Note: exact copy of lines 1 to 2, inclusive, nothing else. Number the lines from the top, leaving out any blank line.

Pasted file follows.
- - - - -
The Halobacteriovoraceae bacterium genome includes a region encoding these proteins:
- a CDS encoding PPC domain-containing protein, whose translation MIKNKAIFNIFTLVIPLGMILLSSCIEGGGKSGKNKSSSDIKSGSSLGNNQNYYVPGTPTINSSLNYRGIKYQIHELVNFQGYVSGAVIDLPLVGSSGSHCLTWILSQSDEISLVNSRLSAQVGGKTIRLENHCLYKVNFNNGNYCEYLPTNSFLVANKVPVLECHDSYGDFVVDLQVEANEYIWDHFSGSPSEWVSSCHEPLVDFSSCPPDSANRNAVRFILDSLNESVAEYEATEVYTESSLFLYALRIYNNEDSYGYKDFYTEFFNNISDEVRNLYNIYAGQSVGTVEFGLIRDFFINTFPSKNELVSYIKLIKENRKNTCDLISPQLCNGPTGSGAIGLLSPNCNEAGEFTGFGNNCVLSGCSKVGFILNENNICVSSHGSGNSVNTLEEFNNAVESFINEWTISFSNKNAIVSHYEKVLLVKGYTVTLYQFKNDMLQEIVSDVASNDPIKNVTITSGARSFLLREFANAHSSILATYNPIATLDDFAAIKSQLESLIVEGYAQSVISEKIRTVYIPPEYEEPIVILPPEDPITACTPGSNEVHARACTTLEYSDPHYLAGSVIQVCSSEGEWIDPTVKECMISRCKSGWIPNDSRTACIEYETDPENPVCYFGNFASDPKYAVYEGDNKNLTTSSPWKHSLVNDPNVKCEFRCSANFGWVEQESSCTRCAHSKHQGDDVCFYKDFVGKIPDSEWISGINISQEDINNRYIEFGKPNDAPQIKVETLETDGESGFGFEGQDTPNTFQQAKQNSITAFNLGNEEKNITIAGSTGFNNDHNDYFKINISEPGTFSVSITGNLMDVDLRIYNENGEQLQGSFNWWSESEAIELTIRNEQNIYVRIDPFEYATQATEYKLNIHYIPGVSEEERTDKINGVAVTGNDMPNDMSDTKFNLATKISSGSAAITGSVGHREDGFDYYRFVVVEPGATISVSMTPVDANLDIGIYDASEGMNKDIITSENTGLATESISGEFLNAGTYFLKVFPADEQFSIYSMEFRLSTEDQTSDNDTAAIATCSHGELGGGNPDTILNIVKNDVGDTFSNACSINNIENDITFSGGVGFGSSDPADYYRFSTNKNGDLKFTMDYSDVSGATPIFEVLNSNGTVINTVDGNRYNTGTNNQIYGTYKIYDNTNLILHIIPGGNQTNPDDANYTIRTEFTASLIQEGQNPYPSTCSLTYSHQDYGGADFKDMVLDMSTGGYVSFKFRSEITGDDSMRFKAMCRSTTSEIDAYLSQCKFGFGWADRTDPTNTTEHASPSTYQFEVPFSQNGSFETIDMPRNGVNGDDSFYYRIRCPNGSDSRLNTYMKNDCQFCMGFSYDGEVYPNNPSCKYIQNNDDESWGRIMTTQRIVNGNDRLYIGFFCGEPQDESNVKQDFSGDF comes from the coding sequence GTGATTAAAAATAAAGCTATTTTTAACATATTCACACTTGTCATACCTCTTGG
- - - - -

The Halobacteriovoraceae bacterium genome includes a region encoding these proteins:
- a CDS encoding PPC domain-containing protein, whose translation MIKNKAIFNIFTLVIPLGMILLSSCIEGGGKSGKNKSSSDIKSGSSLGNNQNYYVPGTPTINSSLNYRGIKYQIHELVNFQGYVSGAVIDLPLVGSSGSHCLTWILSQSDEISLVNSRLSAQVGGKTIRLENHCLYKVNFNNGNYCEYLPTNSFLVANKVPVLECHDSYGDFVVDLQVEANEYIWDHFSGSPSEWVSSCHEPLVDFSSCPPDSANRNAVRFILDSLNESVAEYEATEVYTESSLFLYALRIYNNEDSYGYKDFYTEFFNNISDEVRNLYNIYAGQSVGTVEFGLIRDFFINTFPSKNELVSYIKLIKENRKNTCDLISPQLCNGPTGSGAIGLLSPNCNEAGEFTGFGNNCVLSGCSKVGFILNENNICVSSHGSGNSVNTLEEFNNAVESFINEWTISFSNKNAIVSHYEKVLLVKGYTVTLYQFKNDMLQEIVSDVASNDPIKNVTITSGARSFLLREFANAHSSILATYNPIATLDDFAAIKSQLESLIVEGYAQSVISEKIRTVYIPPEYEEPIVILPPEDPITACTPGSNEVHARACTTLEYSDPHYLAGSVIQVCSSEGEWIDPTVKECMISRCKSGWIPNDSRTACIEYETDPENPVCYFGNFASDPKYAVYEGDNKNLTTSSPWKHSLVNDPNVKCEFRCSANFGWVEQESSCTRCAHSKHQGDDVCFYKDFVGKIPDSEWISGINISQEDINNRYIEFGKPNDAPQIKVETLETDGESGFGFEGQDTPNTFQQAKQNSITAFNLGNEEKNITIAGSTGFNNDHNDYFKINISEPGTFSVSITGNLMDVDLRIYNENGEQLQGSFNWWSESEAIELTIRNEQNIYVRIDPFEYATQATEYKLNIHYIPGVSEEERTDKINGVAVTGNDMPNDMSDTKFNLATKISSGSAAITGSVGHREDGFDYYRFVVVEPGATISVSMTPVDANLDIGIYDASEGMNKDIITSENTGLATESISGEFLNAGTYFLKVFPADEQFSIYSMEFRLSTEDQTSDNDTAAIATCSHGELGGGNPDTILNIVKNDVGDTFSNACSINNIENDITFSGGVGFGSSDPADYYRFSTNKNGDLKFTMDYSDVSGATPIFEVLNSNGTVINTVDGNRYNTGTNNQIYGTYKIYDNTNLILHIIPGGNQTNPDDANYTIRTEFTASLIQEGQNPYPSTCSLTYSHQDYGGADFKDMVLDMSTGGYVSFKFRSEITGDDSMRFKAMCRSTTSEIDAYLSQCKFGFGWADRTDPTNTTEHASPSTYQFEVPFSQNGSFETIDMPRNGVNGDDSFYYRIRCPNGSDSRLNTYMKNDCQFCMGFSYDGEVYPNNPSCKYIQNNDDESWGRIMTTQRIVNGNDRLYIGFFCGEPQDESNVKQDFSGDF comes from the coding sequence GTGATTAAAAATAAAGCTATTTTTAACATATTCACACTTGTCATACCTCTTGG